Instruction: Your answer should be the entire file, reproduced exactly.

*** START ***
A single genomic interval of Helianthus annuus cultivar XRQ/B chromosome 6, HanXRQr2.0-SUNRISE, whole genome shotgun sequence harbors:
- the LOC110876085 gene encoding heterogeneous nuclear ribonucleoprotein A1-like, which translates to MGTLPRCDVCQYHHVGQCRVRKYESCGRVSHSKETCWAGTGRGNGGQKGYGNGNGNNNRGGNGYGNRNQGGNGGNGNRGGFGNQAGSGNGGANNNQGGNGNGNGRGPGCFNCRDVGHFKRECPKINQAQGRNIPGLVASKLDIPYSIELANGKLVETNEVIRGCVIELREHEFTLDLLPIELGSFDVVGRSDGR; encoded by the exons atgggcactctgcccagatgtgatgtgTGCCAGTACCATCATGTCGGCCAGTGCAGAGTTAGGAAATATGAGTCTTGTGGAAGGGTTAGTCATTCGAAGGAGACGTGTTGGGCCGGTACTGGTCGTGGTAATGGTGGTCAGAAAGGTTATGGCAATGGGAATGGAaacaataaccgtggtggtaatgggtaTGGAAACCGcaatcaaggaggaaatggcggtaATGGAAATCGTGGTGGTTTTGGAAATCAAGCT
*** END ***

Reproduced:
A single genomic interval of Helianthus annuus cultivar XRQ/B chromosome 6, HanXRQr2.0-SUNRISE, whole genome shotgun sequence harbors:
- the LOC110876085 gene encoding heterogeneous nuclear ribonucleoprotein A1-like, which translates to MGTLPRCDVCQYHHVGQCRVRKYESCGRVSHSKETCWAGTGRGNGGQKGYGNGNGNNNRGGNGYGNRNQGGNGGNGNRGGFGNQAGSGNGGANNNQGGNGNGNGRGPGCFNCRDVGHFKRECPKINQAQGRNIPGLVASKLDIPYSIELANGKLVETNEVIRGCVIELREHEFTLDLLPIELGSFDVVGRSDGR; encoded by the exons atgggcactctgcccagatgtgatgtgTGCCAGTACCATCATGTCGGCCAGTGCAGAGTTAGGAAATATGAGTCTTGTGGAAGGGTTAGTCATTCGAAGGAGACGTGTTGGGCCGGTACTGGTCGTGGTAATGGTGGTCAGAAAGGTTATGGCAATGGGAATGGAaacaataaccgtggtggtaatgggtaTGGAAACCGcaatcaaggaggaaatggcggtaATGGAAATCGTGGTGGTTTTGGAAATCAAGCT